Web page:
Honourable Mentions were also awarded to Madeleine Ghesquiere for "The Stories We Tell" and Gabrielle Drolet for "Grass".

March 6, 2019 | Undergraduate Studies
Gabrielle Drolet ("Little Malta") & Noelle Schmidt ("an inheritance") winners of the Marguerite R. Dow Canadian Heritage Award
‘Little Malta’ is a touching exploration of familial identity. The speaker recounts the stories ‘Nana’ tells of Malta - ‘the clotheslines hanging between bright houses’, fish cooking in the family restaurant, picking snails from rocks – and describes her own life in ‘Little Malta’, ‘a small community of men and women who fled an isolated country’ and who still attend Maltese Mass and eat pastizzis. When Nana came to Canada, she came with her three young children and without their father, the speaker’s grandfather. Gabrielle reorients this reflection on familial identity beautifully when the speaker hears that the absent grandfather is alive, now an isolated island himself unable to communicate or remember, in a hospital room in either Malta or Australia.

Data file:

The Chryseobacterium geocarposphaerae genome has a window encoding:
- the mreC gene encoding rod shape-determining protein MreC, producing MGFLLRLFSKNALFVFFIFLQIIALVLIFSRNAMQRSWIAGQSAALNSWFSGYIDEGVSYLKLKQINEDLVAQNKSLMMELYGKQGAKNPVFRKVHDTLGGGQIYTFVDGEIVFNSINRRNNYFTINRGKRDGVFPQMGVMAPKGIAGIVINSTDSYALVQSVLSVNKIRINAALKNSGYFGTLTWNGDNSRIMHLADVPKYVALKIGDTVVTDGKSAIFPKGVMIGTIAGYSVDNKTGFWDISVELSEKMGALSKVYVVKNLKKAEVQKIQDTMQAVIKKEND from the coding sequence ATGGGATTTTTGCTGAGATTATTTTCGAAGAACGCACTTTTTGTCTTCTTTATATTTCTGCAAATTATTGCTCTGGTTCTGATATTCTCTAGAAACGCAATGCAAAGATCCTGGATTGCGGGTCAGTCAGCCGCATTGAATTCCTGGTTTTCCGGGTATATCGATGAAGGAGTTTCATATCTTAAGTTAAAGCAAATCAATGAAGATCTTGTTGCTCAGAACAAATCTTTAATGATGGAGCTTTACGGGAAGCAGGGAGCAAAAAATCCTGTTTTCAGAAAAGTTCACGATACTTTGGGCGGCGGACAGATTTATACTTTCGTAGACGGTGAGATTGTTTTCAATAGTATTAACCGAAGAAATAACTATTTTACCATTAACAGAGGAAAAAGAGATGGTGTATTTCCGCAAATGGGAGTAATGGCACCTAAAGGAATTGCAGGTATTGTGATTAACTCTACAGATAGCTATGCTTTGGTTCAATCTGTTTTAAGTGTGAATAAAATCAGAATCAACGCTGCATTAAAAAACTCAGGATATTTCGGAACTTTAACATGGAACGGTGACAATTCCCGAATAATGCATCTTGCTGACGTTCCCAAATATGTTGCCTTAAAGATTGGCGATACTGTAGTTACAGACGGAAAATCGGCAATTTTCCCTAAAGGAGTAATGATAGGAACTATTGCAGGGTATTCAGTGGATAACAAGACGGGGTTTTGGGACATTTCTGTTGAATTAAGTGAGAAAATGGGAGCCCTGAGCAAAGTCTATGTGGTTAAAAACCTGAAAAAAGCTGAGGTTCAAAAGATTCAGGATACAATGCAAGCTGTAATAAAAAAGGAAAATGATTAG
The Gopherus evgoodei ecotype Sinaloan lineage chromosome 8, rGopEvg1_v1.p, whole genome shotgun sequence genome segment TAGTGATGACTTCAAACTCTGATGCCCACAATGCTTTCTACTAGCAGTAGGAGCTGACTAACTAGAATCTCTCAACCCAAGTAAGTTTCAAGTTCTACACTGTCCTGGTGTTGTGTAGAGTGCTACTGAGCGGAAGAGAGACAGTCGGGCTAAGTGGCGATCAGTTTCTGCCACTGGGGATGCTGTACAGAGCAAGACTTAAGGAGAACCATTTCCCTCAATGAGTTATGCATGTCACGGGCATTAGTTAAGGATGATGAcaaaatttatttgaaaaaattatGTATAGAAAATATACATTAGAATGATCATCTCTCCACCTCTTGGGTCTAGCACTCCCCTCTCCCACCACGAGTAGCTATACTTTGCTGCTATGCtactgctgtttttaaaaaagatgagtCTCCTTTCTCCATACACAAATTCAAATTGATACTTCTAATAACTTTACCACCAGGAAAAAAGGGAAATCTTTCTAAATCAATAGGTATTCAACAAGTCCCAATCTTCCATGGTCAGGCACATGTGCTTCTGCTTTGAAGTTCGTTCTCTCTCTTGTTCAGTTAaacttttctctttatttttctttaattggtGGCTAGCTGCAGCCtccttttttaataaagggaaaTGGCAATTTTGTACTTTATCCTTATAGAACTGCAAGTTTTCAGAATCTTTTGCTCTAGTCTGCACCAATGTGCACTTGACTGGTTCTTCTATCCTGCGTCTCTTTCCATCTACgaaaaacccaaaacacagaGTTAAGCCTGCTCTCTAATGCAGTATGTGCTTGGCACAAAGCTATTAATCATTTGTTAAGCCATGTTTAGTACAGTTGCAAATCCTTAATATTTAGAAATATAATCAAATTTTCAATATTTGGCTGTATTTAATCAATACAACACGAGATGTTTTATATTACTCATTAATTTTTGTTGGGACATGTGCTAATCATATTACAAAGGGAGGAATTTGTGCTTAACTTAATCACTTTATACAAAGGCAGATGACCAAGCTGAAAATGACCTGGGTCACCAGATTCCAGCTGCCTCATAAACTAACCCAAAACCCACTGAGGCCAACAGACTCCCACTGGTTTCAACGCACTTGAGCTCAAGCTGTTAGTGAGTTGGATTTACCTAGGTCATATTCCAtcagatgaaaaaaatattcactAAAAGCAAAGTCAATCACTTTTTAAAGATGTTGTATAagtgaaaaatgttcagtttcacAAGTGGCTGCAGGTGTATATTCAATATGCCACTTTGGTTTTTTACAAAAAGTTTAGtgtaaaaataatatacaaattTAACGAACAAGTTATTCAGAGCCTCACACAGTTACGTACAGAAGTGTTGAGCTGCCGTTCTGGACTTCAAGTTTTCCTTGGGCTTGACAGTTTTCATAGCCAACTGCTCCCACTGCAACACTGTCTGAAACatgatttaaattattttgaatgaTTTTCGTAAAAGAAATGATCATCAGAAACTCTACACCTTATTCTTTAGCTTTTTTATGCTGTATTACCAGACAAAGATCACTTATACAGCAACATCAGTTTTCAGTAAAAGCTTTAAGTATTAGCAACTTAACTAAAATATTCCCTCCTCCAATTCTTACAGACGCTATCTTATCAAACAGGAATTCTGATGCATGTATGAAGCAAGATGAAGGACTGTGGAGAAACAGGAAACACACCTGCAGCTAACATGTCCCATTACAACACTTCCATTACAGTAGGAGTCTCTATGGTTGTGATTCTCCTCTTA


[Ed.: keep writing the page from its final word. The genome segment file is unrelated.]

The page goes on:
The poem "an inheritance" powerfully features a direct address to "you," who turns out to be a young World War II soldier from Hungary who does not believe in the war but finds that no one cares and he must fight to survive. The speaker of the poem encounters the living and dead victims of the Nazis and the lines accumulate the horrific reality that "you are eighteen years old and alone / and everything is afire." The end of the poem finds the speaker in Canada but it is as if the war is still ongoing, but this time the bodies are of Indigenous peoples whose children are stolen and killed. The poem is intense and unrelenting from start to finish. The final words of the poem remain vividly nightmarish with the phrase "but i know there are / two genocides in my blood."